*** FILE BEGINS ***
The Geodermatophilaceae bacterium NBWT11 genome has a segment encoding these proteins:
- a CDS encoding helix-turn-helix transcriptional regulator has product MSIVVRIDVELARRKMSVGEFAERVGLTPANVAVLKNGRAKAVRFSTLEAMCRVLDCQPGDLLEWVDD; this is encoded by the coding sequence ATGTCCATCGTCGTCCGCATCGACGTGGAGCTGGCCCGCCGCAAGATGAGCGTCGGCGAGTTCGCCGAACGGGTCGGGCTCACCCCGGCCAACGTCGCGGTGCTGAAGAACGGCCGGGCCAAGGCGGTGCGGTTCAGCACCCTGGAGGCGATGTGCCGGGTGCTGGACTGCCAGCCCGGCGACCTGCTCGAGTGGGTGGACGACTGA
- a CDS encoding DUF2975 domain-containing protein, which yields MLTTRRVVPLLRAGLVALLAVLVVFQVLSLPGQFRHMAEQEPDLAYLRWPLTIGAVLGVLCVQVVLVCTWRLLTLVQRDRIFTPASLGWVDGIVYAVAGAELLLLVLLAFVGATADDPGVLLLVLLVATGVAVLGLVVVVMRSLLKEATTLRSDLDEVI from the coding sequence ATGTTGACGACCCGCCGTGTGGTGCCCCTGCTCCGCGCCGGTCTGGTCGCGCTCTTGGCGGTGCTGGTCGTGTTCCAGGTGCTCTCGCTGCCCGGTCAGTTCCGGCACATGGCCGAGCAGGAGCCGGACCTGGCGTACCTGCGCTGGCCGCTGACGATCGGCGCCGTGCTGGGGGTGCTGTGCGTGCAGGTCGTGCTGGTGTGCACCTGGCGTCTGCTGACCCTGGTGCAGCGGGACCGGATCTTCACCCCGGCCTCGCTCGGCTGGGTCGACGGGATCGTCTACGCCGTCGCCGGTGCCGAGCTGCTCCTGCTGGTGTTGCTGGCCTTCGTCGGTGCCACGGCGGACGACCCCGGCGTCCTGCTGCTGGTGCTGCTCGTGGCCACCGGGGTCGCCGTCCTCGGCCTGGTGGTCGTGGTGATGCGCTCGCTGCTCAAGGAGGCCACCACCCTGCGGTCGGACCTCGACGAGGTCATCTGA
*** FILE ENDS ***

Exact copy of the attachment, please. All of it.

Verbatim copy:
The Geodermatophilaceae bacterium NBWT11 genome has a segment encoding these proteins:
- a CDS encoding helix-turn-helix transcriptional regulator has product MSIVVRIDVELARRKMSVGEFAERVGLTPANVAVLKNGRAKAVRFSTLEAMCRVLDCQPGDLLEWVDD; this is encoded by the coding sequence ATGTCCATCGTCGTCCGCATCGACGTGGAGCTGGCCCGCCGCAAGATGAGCGTCGGCGAGTTCGCCGAACGGGTCGGGCTCACCCCGGCCAACGTCGCGGTGCTGAAGAACGGCCGGGCCAAGGCGGTGCGGTTCAGCACCCTGGAGGCGATGTGCCGGGTGCTGGACTGCCAGCCCGGCGACCTGCTCGAGTGGGTGGACGACTGA
- a CDS encoding DUF2975 domain-containing protein, which yields MLTTRRVVPLLRAGLVALLAVLVVFQVLSLPGQFRHMAEQEPDLAYLRWPLTIGAVLGVLCVQVVLVCTWRLLTLVQRDRIFTPASLGWVDGIVYAVAGAELLLLVLLAFVGATADDPGVLLLVLLVATGVAVLGLVVVVMRSLLKEATTLRSDLDEVI from the coding sequence ATGTTGACGACCCGCCGTGTGGTGCCCCTGCTCCGCGCCGGTCTGGTCGCGCTCTTGGCGGTGCTGGTCGTGTTCCAGGTGCTCTCGCTGCCCGGTCAGTTCCGGCACATGGCCGAGCAGGAGCCGGACCTGGCGTACCTGCGCTGGCCGCTGACGATCGGCGCCGTGCTGGGGGTGCTGTGCGTGCAGGTCGTGCTGGTGTGCACCTGGCGTCTGCTGACCCTGGTGCAGCGGGACCGGATCTTCACCCCGGCCTCGCTCGGCTGGGTCGACGGGATCGTCTACGCCGTCGCCGGTGCCGAGCTGCTCCTGCTGGTGTTGCTGGCCTTCGTCGGTGCCACGGCGGACGACCCCGGCGTCCTGCTGCTGGTGCTGCTCGTGGCCACCGGGGTCGCCGTCCTCGGCCTGGTGGTCGTGGTGATGCGCTCGCTGCTCAAGGAGGCCACCACCCTGCGGTCGGACCTCGACGAGGTCATCTGA